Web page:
FIG. 3B is a block diagram illustrating subsystems of exemplary server 360 implementing techniques of context-based reverse geocoding. Server 360 can include one or more processors, and one or more storage devices that can store instructions for performing context-based reverse geocoding. Server 360 can include, or be connected to, geofence data store 362. In some implementations, geofence data store 362 can be distributed among multiple servers or between server 360 and mobile devices. For example, mobile device 300 of FIG. 3A can store a portion of data geofence data store 362.

Geofence data store 362 can store one or more geofences, including geometry of the geofences (e.g., the vertices) and selection criteria of the geofences. The selection criteria can include conditions for allowing a mobile device to virtually enter or exit areas enclosed by the geofences. The selection criteria can include, for example, a traveling speed or a range of traveling speeds, a traveling direction, a consistency of movement, one or more last known locations, etc. The selection criteria can be matched against a pattern of movement of the mobile device for determining whether the mobile device can enter the geofence.

Server 360 can include data collection subsystem 370. Data collection subsystem 370 can be used to populate geofence data store 362. Data collection subsystem 370 can include geographic definition component 372 that can be used to specify geometry of the geofences of geofence data store 362. For example, geographic definition component 372 can receive, from one or more mobile devices, a user defined geofence or an automatically defined. The geofence can be any closed geometric shape (e.g., a circle, an ellipse, a polygon, or a free-style shape) that is drawn by the user.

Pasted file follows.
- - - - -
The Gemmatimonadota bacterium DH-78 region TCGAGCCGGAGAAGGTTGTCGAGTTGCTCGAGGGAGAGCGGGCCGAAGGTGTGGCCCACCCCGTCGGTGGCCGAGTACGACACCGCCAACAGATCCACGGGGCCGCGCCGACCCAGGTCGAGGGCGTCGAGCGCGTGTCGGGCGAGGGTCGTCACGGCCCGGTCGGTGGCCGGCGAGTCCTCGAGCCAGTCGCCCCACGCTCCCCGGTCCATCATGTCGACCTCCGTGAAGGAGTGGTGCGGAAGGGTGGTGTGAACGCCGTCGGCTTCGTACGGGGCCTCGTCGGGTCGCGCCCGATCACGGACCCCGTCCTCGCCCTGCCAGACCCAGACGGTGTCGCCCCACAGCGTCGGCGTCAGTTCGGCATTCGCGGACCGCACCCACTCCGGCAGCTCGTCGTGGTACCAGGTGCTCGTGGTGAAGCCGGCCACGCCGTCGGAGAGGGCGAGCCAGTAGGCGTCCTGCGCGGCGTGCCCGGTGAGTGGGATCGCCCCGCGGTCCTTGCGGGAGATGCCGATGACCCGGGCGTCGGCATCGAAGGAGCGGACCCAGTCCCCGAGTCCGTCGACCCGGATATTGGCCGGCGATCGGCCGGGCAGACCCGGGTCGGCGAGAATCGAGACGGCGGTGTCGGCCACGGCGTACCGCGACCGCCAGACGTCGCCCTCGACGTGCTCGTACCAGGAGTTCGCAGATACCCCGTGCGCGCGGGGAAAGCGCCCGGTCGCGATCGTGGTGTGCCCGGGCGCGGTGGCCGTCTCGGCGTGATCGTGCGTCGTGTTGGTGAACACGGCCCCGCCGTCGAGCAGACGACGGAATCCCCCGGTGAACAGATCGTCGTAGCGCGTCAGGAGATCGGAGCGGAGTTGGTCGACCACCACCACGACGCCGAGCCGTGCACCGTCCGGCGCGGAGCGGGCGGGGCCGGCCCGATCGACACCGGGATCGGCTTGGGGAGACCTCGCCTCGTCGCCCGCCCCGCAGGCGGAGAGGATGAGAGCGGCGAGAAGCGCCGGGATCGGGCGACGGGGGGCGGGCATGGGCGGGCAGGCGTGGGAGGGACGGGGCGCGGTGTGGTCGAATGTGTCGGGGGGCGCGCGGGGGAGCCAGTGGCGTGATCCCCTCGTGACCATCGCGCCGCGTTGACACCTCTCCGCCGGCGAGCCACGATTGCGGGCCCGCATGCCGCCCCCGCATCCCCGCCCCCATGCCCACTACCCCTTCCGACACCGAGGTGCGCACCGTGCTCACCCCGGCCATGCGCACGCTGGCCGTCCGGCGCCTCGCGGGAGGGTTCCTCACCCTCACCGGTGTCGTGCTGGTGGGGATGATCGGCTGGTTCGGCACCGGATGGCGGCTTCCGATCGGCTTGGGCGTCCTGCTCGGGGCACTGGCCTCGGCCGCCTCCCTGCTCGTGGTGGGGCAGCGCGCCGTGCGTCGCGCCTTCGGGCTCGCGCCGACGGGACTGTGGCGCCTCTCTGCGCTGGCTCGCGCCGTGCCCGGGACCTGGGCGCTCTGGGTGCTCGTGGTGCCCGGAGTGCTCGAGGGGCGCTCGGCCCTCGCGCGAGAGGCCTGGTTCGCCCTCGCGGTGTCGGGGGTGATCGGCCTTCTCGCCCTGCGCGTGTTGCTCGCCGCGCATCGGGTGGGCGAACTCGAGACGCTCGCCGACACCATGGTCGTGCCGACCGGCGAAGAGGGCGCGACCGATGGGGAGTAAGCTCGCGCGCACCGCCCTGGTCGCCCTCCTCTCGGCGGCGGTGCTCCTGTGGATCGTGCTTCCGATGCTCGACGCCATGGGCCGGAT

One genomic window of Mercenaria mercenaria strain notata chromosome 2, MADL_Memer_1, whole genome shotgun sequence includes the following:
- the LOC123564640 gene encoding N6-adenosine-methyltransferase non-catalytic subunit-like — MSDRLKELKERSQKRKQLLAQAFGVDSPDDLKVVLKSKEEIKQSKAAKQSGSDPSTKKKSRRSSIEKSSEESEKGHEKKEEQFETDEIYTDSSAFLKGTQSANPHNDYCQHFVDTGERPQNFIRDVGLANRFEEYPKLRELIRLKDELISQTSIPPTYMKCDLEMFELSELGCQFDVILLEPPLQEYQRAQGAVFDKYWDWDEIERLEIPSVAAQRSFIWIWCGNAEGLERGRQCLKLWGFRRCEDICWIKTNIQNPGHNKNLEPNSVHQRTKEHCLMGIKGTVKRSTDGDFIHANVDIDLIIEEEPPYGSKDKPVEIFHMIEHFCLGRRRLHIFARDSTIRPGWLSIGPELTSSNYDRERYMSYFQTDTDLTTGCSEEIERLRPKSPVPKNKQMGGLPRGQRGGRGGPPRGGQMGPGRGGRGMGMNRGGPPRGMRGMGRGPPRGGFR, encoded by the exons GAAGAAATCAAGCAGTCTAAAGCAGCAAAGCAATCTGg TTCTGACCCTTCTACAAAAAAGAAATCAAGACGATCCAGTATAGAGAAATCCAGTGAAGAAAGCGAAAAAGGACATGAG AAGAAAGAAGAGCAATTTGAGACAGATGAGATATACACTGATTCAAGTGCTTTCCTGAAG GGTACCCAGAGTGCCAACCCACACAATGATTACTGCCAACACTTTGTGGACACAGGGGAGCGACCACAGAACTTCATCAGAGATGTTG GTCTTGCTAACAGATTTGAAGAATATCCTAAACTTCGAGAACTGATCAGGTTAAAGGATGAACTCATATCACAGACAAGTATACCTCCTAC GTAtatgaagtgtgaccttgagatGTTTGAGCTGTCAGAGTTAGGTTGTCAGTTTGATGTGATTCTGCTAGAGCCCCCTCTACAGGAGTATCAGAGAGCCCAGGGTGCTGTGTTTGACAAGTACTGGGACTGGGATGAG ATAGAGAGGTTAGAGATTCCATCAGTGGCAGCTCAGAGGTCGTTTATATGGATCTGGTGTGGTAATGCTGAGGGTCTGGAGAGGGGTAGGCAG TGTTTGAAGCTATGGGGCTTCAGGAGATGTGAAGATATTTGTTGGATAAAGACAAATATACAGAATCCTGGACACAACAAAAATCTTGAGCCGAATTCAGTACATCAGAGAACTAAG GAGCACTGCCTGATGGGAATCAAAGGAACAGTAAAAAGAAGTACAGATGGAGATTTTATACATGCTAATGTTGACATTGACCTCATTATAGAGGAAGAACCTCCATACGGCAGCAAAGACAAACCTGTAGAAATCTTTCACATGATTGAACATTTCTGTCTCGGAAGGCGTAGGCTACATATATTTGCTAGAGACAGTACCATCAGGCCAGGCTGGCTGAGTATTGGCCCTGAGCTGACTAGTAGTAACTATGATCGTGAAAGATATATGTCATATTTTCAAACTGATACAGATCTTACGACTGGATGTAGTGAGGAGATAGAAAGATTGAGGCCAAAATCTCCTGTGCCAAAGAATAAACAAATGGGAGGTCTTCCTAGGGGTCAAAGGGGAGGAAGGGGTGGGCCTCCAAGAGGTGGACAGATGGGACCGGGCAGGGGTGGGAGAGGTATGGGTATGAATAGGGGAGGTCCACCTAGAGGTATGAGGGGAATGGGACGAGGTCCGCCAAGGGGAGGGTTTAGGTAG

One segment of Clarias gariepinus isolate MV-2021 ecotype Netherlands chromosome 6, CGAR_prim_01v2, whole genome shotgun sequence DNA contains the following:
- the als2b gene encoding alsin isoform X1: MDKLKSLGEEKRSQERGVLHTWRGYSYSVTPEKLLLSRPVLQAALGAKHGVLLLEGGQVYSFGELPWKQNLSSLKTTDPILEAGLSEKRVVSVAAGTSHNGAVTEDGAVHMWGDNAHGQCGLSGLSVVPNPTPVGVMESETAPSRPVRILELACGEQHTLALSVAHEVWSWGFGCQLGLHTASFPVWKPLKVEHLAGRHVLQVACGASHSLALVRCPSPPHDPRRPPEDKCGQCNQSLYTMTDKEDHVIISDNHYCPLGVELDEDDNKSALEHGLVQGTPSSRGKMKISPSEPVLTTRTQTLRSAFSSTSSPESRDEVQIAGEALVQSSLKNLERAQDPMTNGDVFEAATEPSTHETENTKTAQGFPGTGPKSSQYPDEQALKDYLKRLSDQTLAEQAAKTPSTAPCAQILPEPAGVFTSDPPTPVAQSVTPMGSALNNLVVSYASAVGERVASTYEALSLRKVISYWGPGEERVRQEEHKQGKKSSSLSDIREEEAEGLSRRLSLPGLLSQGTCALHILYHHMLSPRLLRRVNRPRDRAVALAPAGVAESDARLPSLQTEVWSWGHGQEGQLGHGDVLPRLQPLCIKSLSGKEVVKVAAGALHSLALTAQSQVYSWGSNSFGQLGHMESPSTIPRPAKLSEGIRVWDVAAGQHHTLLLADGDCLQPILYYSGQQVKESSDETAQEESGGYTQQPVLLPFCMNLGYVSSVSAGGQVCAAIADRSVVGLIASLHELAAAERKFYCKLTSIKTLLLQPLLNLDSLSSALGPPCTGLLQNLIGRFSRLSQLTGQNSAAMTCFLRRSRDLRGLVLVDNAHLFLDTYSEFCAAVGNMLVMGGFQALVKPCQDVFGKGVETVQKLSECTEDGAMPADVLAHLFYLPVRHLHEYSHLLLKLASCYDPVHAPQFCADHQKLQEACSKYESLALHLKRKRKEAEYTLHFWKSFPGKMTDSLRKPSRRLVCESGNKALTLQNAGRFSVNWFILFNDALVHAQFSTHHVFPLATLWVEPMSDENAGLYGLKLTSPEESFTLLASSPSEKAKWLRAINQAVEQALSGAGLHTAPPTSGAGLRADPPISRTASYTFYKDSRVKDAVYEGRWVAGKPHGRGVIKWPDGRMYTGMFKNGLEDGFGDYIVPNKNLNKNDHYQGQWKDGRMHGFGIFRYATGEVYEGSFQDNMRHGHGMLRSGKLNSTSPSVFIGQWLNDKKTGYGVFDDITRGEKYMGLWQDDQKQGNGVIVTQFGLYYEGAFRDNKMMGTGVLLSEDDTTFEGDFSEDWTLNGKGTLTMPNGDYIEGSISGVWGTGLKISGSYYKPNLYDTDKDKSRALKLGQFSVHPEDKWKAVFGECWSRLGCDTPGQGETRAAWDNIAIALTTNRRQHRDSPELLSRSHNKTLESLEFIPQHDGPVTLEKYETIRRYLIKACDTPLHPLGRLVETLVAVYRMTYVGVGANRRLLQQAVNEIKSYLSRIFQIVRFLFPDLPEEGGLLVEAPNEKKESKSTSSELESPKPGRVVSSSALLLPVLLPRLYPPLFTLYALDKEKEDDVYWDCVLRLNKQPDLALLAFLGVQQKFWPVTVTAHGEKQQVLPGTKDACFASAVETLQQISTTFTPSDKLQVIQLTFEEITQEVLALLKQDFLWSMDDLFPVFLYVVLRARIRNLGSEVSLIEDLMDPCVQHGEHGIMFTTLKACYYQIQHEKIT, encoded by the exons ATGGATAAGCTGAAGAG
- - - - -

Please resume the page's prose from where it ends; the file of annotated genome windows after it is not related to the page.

Data collection subsystem 370 can include geofence criteria builder 374. Geofence criteria builder 374 can be used to define selection criteria associated with the geofence. The selection criteria can be specified by a user. For example, based on a user input, geofence criteria builder 374 can specify that only mobile devices that have entered a first geofenced area (e.g., a registration area) in a particular time period (e.g., less than an hour ago) are allowed to enter a second geofenced area (e.g., a conference room) where the mobile devices can receive specific content related to the second geofence (e.g., a meeting agenda). Mobile devices that have not entered the first geofenced area, although physically present in the geographic area enclosed by the second geofence, can be virtually denied entry into the second geofenced area and denied the content. The selection criteria can include requirements that a mobile device needs to travel a trajectory (e.g., to cross a series of first geofences in sequence) before being allowed to enter the second geofence.